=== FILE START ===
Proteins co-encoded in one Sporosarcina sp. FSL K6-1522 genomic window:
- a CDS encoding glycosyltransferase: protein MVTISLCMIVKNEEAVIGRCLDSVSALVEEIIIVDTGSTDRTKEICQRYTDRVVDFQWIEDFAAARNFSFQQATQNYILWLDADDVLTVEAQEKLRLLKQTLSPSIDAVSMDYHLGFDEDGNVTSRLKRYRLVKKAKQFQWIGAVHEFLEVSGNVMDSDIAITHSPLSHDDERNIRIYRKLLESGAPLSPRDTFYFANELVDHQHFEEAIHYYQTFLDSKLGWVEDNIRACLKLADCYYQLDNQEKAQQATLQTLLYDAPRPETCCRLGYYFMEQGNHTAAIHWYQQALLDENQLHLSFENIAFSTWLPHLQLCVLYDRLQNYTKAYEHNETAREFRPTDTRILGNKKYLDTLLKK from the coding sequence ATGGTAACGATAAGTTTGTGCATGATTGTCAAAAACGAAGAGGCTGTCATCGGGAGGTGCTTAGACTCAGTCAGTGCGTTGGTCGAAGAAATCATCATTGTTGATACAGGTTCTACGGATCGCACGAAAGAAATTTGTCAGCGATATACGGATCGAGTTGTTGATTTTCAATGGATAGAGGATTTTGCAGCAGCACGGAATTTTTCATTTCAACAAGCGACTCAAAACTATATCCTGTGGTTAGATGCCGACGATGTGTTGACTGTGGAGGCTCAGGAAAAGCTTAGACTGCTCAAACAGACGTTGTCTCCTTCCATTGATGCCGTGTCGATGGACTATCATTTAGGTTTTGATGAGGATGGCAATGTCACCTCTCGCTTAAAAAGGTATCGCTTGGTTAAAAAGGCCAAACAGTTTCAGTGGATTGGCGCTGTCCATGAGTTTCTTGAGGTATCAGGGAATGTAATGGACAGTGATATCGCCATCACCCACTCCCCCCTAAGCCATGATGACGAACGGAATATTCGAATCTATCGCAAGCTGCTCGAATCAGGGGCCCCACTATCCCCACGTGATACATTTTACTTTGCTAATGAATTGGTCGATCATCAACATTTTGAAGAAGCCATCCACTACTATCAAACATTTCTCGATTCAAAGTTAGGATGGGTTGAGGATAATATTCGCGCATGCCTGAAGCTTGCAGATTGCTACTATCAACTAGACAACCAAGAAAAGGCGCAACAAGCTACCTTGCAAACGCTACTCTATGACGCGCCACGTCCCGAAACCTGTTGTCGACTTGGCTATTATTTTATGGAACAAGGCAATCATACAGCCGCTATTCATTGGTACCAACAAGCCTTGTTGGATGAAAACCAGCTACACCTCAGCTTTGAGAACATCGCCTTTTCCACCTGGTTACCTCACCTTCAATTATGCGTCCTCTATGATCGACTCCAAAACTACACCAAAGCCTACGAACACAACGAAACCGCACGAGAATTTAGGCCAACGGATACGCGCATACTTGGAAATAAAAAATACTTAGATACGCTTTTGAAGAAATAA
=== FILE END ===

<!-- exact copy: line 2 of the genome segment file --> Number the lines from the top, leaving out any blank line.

- a CDS encoding glycosyltransferase: protein MVTISLCMIVKNEEAVIGRCLDSVSALVEEIIIVDTGSTDRTKEICQRYTDRVVDFQWIEDFAAARNFSFQQATQNYILWLDADDVLTVEAQEKLRLLKQTLSPSIDAVSMDYHLGFDEDGNVTSRLKRYRLVKKAKQFQWIGAVHEFLEVSGNVMDSDIAITHSPLSHDDERNIRIYRKLLESGAPLSPRDTFYFANELVDHQHFEEAIHYYQTFLDSKLGWVEDNIRACLKLADCYYQLDNQEKAQQATLQTLLYDAPRPETCCRLGYYFMEQGNHTAAIHWYQQALLDENQLHLSFENIAFSTWLPHLQLCVLYDRLQNYTKAYEHNETAREFRPTDTRILGNKKYLDTLLKK from the coding sequence ATGGTAACGATAAGTTTGTGCATGATTGTCAAAAACGAAGAGGCTGTCATCGGGAGGTGCTTAGACTCAGTCAGTGCGTTGGTCGAAGAAATCATCATTGTTGATACAGGTTCTACGGATCGCACGAAAGAAATTTGTCAGCGATATACGGATCGAGTTGTTGATTTTCAATGGATAGAGGATTTTGCAGCAGCACGGAATTTTTCATTTCAACAAGCGACTCAAAACTATATCCTGTGGTTAGATGCCGACGATGTGTTGACTGTGGAGGCTCAGGAAAAGCTTAGACTGCTCAAACAGACGTTGTCTCCTTCCATTGATGCCGTGTCGATGGACTATCATTTAGGTTTTGATGAGGATGGCAATGTCACCTCTCGCTTAAAAAGGTATCGCTTGGTTAAAAAGGCCAAACAGTTTCAGTGGATTGGCGCTGTCCATGAGTTTCTTGAGGTATCAGGGAATGTAATGGACAGTGATATCGCCATCACCCACTCCCCCCTAAGCCATGATGACGAACGGAATATTCGAATCTATCGCAAGCTGCTCGAATCAGGGGCCCCACTATCCCCACGTGATACATTTTACTTTGCTAATGAATTGGTCGATCATCAACATTTTGAAGAAGCCATCCACTACTATCAAACATTTCTCGATTCAAAGTTAGGATGGGTTGAGGATAATATTCGCGCATGCCTGAAGCTTGCAGATTGCTACTATCAACTAGACAACCAAGAAAAGGCGCAACAAGCTACCTTGCAAACGCTACTCTATGACGCGCCACGTCCCGAAACCTGTTGTCGACTTGGCTATTATTTTATGGAACAAGGCAATCATACAGCCGCTATTCATTGGTACCAACAAGCCTTGTTGGATGAAAACCAGCTACACCTCAGCTTTGAGAACATCGCCTTTTCCACCTGGTTACCTCACCTTCAATTATGCGTCCTCTATGATCGACTCCAAAACTACACCAAAGCCTACGAACACAACGAAACCGCACGAGAATTTAGGCCAACGGATACGCGCATACTTGGAAATAAAAAATACTTAGATACGCTTTTGAAGAAATAA